You all have to excuse me, but I have been having the most interesting conversations with people lately and I just have to relay these talks I’ve been having.
The scene: My (Jamila’s) daughter is sitting on my lap and she’s on my iPhone looking at pictures of Richard Daley and his new girlfriend, ER physician Dr. Adele Joy Cobbs. I speak to an older black lady, a member of my family, in the room with us and tell her the former mayor has a young, beautiful, successful black girlfriend.
My daughter, still seated on my lap and now coming to an understanding that the old white guy in the picture and the young black women seated next to him are together says, “That’s his girlfriend?! But he’s white, and she’s black!”
“Yeah, that’s his girlfriend. People of different colors can date each other. You’ve seen mixed couples before.”
“Yeah, like when we’re downtown and you see a black person holding hands with a white person. Those two people are in a relationship with each other. You can date whomever you want, color doesn’t matter.”
Now the older lady steps in to the conversation.
Older lady: “Jamila’s daughter (not my daughter’s name, but you get the point), people of different colors can date each other, but you should only want to be with a black man. You should feel like black men are the best men because they are black like you, and you should always feel like you come from the best.”
Now let me say this: I understand where this woman is coming from. She’s middle-aged and grew up in a different time and has different experiences than I do.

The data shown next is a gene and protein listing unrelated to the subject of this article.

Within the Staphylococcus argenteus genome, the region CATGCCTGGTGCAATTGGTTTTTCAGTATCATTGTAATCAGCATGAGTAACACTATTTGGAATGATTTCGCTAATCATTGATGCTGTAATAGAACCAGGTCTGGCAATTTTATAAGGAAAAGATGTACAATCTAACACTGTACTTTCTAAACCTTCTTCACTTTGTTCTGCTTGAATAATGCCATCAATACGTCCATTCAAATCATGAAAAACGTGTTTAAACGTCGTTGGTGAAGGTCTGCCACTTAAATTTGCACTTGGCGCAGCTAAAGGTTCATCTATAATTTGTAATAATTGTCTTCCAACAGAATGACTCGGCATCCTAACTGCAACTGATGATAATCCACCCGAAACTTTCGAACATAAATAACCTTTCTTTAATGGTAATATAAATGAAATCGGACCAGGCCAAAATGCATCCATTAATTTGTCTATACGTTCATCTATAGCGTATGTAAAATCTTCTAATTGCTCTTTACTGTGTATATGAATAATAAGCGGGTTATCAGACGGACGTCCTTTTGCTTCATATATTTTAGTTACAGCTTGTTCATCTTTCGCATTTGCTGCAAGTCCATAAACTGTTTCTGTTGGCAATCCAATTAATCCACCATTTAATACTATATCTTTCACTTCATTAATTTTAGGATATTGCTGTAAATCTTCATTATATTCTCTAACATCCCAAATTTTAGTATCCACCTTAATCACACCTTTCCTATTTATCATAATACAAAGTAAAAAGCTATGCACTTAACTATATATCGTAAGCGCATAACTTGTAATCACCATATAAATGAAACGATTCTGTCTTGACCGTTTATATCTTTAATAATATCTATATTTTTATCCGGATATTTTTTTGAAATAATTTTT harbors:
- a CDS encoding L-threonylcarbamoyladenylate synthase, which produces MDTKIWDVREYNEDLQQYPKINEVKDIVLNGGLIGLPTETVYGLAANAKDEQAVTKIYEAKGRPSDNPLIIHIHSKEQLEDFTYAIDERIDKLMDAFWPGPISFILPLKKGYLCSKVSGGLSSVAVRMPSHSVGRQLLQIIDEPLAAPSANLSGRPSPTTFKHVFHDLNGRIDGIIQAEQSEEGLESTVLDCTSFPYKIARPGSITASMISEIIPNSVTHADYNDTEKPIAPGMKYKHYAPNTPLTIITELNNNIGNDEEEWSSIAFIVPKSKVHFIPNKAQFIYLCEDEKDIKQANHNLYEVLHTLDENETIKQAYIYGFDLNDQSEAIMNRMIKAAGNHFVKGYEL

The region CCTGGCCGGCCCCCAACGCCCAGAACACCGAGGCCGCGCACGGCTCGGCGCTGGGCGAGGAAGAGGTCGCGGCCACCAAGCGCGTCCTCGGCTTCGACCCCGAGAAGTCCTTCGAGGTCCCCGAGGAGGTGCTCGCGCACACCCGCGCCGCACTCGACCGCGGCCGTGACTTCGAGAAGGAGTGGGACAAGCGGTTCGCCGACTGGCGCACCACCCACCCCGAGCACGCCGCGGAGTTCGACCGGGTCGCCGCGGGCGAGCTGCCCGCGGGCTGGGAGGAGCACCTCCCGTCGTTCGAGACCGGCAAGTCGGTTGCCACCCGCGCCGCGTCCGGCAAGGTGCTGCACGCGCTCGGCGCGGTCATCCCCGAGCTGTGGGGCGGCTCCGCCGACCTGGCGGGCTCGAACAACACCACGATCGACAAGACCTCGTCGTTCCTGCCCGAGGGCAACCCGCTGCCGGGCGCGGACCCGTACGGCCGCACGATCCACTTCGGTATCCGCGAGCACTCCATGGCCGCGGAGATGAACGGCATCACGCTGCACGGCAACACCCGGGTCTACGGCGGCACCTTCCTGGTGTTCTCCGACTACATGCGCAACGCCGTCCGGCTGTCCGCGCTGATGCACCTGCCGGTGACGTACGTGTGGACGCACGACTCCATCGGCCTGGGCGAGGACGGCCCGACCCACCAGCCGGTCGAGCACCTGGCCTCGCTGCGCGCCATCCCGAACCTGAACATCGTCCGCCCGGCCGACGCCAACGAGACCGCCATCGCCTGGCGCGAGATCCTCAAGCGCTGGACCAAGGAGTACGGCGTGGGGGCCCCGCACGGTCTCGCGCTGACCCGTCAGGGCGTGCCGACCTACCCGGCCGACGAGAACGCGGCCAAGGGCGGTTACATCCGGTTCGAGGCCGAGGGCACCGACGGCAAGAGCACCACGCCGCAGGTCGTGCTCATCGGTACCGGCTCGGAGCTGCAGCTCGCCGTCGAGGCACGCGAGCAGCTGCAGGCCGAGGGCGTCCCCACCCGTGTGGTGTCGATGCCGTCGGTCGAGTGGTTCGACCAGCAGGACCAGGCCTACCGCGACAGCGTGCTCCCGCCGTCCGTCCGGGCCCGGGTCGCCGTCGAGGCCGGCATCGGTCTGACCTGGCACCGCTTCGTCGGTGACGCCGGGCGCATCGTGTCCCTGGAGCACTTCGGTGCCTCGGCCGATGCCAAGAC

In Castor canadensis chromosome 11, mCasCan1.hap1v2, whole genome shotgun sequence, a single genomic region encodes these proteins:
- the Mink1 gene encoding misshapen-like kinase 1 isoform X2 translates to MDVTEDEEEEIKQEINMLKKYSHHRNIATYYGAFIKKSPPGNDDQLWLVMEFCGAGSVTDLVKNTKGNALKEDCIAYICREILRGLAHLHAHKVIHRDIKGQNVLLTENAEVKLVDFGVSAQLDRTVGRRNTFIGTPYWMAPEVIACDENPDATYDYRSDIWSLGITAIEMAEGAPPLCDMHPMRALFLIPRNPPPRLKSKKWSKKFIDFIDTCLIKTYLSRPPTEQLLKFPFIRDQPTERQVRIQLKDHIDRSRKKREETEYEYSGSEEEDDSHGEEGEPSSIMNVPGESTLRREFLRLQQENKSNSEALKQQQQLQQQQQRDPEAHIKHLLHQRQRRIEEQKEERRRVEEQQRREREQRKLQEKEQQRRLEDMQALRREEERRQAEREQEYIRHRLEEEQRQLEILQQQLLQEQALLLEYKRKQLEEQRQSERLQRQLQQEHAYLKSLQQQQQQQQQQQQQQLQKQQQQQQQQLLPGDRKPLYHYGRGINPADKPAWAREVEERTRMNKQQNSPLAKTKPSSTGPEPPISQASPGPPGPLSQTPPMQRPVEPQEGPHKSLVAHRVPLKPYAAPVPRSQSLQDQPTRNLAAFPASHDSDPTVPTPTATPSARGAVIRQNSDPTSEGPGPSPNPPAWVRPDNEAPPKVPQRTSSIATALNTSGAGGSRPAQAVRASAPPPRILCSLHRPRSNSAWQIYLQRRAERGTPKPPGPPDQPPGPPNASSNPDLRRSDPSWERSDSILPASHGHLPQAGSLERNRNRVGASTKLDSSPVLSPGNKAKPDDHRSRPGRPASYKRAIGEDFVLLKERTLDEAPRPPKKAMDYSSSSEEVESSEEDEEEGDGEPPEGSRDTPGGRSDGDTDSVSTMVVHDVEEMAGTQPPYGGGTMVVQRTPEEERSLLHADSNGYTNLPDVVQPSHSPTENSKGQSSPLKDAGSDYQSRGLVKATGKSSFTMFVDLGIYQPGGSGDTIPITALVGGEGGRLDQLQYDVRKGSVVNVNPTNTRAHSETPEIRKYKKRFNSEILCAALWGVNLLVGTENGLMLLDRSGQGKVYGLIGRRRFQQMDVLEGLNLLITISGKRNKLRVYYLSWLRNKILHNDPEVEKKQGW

But the problem with what this lady said is that she was trying–unintentionally, of course–to set my daughter up for failure when she begins dating. I mean, goodness gracious, my daughter is only 8 and this woman was already trying to get her on the ‘you shouldn’t want nothin’ but a black man’-bandwagon.
Nevermind mind that most of the marriageable women in this lady’s family are not married, including most with children. Many of these women are raising children who have little to no contact with their black fathers; but to heck with those facts, this lady wants young black girls to know that the best they can ever hope for is a black man. She didn’t mention anything about kindness, caring, understanding, hard-working, etc. Nope, his blackness is the key characteristic.
This would be a good time to introduce the 20th Law of Power, courtesy of author Robert Greene, who wrote The 48 Laws of Power: Do not commit to anyone.
When black women commit to black men–not even a specific black men, but just black men in general–without requiring reciprocity, without requiring anything for that matter, just committing to the idea that the only man who can love her and treat her right is a black man, she is closing off her options. And closing off your options, especially when you close them off prematurely, decreases your power.
When you decrease your options you become dependent. When you become dependent you become desperate. And when you become desperate you lose your ability to be objective and to make good choices. Basically, you become a sitting duck for any foolishness headed your way, just like the many black women who settled for trifling black men when they could have had a “good” (define that word how you like) black man or non-black man.
Black women, particularly older black women, need to be shut down when they attempt to plant the seeds of desperation and dependency in the minds of younger black women and girls.